Multilateral Organizations

This is probably the broadest and most confusing category of social-sector organizations because it’s a wide universe with many different players. At a basic level, think about multilateral organizations as membership groups for sovereign states. They were often formed as a result of decades-old treaties or international agreements as a way for nations to work more effectively together. Examples include international bodies such as the United Nations, the European Union, the Organization for Economic Cooperation and Development (OECD), the World Economic Forum (WEF); and regional groups like the African Union, the Organization of American States (OAS), and the Association of Southeast Asian Nations (ASEAN).


I could probably write a thesis about each of these organizations (and I’m sure someone has!). While they all do important work, suffice it to say that they are often large, bureaucratic, and complex entities governed by member states with many competing priorities. The UN system alone, for example, is literally home to dozens of agencies with sometimes overlapping missions, geographies, and projects. For example, UNESCO, UNDP, and UNICEF all have projects and initiatives focused on secondary education.


Many multilaterals invest directly in government projects, research, or multinational missions (such as peacekeeping), although they do offer partnership opportunities with NGOs, corporations, and other organizations. The trick is finding the right person, in the right part of the organization, with the right remit. Unlike the bilateral donors, as a rule, don’t expect multilateral organizations to deploy large cash grants as part of a partnership.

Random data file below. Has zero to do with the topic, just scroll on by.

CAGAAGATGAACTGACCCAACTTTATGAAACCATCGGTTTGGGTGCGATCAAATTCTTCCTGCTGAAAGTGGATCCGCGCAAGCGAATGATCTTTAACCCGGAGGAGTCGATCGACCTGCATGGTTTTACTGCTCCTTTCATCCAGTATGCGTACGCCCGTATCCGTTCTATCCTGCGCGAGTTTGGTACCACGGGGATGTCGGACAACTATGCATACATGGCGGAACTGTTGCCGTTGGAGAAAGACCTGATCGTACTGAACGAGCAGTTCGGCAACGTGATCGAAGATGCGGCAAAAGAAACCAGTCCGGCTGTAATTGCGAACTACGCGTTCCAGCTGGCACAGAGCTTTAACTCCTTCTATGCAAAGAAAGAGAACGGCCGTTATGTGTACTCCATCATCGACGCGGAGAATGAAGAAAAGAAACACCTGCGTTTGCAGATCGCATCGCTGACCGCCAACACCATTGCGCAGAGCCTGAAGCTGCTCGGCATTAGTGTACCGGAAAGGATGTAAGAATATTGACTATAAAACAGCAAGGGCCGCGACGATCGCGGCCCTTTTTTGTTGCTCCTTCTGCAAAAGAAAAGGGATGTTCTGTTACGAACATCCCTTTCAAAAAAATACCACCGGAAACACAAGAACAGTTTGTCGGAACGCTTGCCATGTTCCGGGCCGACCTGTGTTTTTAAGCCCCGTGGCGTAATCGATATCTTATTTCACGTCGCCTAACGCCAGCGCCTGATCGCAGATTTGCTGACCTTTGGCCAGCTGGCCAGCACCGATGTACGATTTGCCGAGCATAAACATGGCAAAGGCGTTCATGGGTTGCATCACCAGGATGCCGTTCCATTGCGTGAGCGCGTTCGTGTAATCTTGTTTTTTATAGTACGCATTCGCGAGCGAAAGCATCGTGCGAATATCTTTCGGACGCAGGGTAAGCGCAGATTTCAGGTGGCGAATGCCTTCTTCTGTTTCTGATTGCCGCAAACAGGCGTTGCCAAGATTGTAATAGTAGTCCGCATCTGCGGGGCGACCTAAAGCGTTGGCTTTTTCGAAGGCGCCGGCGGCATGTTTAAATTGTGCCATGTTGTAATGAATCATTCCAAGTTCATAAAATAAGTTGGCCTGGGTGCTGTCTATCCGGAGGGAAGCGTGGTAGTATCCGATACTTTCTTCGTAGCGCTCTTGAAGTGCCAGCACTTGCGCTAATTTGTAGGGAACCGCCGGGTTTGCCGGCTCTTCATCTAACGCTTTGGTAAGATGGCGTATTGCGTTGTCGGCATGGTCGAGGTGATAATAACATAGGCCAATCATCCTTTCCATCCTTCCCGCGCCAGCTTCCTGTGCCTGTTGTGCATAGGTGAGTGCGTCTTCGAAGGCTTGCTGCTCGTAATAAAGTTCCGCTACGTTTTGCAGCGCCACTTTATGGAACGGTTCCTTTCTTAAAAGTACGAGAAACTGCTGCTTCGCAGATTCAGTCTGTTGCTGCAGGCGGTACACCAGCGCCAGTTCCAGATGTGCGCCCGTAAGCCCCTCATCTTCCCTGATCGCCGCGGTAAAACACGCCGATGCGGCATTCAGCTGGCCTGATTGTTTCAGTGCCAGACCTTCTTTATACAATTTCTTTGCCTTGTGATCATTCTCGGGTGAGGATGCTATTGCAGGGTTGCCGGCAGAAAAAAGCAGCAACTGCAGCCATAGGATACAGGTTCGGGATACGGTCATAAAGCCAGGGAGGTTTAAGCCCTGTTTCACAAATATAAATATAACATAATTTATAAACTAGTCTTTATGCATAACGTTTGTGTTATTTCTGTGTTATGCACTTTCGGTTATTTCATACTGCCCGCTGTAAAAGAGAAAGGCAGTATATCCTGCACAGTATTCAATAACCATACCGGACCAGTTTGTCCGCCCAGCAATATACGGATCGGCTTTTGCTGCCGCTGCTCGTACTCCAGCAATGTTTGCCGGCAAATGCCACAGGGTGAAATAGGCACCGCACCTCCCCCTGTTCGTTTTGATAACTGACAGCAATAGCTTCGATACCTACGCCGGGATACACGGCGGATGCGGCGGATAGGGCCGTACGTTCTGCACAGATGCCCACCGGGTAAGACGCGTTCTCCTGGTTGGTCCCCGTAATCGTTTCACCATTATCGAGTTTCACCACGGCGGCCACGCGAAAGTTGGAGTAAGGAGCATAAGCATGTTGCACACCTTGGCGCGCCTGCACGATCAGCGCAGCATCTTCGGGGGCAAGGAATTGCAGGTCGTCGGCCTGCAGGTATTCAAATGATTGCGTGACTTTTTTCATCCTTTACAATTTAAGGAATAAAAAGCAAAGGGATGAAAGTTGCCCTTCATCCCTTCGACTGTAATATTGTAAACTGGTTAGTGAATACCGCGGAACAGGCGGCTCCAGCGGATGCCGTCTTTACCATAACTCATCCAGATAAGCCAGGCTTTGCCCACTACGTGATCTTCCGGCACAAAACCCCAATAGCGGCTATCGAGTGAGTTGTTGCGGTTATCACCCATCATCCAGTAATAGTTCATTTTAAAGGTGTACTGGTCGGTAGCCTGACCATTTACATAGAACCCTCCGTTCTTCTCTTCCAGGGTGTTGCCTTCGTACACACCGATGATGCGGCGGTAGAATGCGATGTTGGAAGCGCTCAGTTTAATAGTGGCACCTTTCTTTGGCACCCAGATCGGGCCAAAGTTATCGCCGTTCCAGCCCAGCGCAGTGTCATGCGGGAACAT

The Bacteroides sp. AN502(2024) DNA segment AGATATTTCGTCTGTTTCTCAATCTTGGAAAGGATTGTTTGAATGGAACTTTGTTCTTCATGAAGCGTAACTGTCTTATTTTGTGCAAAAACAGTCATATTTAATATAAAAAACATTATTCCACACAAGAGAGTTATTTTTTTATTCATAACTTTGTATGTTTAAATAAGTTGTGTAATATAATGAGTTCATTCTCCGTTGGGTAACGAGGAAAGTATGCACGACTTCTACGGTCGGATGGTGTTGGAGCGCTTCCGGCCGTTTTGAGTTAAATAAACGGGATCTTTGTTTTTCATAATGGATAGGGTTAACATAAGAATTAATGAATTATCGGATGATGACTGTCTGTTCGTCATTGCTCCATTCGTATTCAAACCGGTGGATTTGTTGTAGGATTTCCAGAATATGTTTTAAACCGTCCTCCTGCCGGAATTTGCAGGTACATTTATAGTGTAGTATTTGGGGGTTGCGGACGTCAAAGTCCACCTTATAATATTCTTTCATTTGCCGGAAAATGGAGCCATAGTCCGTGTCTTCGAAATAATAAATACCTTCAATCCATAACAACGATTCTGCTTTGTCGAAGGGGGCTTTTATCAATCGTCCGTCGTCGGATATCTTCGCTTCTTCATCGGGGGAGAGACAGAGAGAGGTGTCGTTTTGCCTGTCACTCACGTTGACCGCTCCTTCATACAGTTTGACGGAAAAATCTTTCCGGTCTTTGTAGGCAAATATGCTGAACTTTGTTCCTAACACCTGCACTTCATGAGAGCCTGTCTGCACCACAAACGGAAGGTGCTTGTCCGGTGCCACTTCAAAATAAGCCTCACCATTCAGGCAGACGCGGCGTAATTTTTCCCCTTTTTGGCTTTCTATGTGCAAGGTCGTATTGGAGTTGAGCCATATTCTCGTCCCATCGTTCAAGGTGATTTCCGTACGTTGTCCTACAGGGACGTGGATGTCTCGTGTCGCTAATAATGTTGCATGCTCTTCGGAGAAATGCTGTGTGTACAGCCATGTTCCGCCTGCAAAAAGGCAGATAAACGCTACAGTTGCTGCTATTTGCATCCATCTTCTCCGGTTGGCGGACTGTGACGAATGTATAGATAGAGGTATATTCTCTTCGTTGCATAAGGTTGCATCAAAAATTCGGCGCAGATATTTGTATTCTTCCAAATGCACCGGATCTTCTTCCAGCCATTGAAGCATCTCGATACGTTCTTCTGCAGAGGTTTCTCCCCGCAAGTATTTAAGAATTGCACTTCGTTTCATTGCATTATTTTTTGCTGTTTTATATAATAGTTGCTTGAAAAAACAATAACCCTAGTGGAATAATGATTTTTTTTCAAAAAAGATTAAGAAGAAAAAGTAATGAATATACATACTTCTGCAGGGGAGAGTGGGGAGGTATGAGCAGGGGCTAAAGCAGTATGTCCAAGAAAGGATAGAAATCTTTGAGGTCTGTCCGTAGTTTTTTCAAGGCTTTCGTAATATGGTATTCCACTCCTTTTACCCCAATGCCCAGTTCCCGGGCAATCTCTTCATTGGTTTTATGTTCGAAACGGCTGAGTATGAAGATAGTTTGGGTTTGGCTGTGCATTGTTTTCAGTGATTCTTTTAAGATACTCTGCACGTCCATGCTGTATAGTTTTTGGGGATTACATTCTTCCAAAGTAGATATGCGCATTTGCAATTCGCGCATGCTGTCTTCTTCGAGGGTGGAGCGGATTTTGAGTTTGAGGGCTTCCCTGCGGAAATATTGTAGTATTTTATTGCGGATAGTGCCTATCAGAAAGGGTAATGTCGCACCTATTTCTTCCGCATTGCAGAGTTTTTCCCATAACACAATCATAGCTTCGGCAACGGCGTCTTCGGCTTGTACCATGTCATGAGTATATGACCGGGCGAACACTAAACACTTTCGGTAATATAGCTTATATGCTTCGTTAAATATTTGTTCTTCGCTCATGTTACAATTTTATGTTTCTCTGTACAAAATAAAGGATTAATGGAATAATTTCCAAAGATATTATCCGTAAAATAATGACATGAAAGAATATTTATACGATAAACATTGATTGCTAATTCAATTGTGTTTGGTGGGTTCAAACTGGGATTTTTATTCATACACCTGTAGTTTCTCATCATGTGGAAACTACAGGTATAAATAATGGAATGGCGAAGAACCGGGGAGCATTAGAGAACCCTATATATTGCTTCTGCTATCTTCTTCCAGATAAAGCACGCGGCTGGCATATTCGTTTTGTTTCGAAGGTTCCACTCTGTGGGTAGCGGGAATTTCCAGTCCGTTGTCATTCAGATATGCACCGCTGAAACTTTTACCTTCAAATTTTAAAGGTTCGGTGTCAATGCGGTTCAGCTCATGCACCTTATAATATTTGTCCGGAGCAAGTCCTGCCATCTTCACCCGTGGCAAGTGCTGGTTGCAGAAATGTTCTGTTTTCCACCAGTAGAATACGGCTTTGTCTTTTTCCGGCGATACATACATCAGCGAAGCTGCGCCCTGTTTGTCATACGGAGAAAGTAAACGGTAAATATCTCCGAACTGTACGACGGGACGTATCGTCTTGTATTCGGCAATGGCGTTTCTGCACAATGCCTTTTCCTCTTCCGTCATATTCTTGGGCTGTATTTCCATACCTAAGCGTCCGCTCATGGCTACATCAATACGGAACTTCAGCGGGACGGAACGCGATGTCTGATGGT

Before developing a partnership with such an organization, make sure you have a strong understanding of the mission and work of the individual division of the agency or unit you are working with and expect each organization to have its own jargon, timelines and ways of working.


A significant subset of multi-lateral organizations are development finance institutions (DFIs) such as The World Bank, The African Development Bank, and the InterAmerican Development Bank. These organizations are funded by member states and are designed to provide financing and funding to governments for a wide range of projects, from infrastructure to economic growth to agriculture. Different DFIs focus on different geographic areas, industries, or sectors.


DFIs are a driving force – although not the only one – behind the growth in innovative financing mechanisms, which seek to tap into the estimated $212 Trillion sitting in private capital today. Because these mechanisms rely partially on investments, rather than grants, there are many opportunities for partnership. However, go in with eyes wide open; these mechanisms are incredibly complex, time consuming, and somewhat experimental. My old firm, Resonance, published a good piece on DFIs.


Family Foundations

Family Foundations are set up by high-net-worth individuals as a way of transferring some of their assets to philanthropic causes that the principles care about. Some of these – The MacArthur Foundation and the Rockefeller Foundation for example – are venerable institutions that have been around for decades. A more recent generation of philanthropists have launched foundations in the last 20-25 years as well, including the Bill & Melinda Gates Foundation, the Chan-Zuckerberg Foundation, and the Ballmer Foundation. Thousands of smaller family foundations exist across the US (the foundation landscape is quite different in Europe; more on that in another article), and each has a unique focus based on the interests or passions of the founders.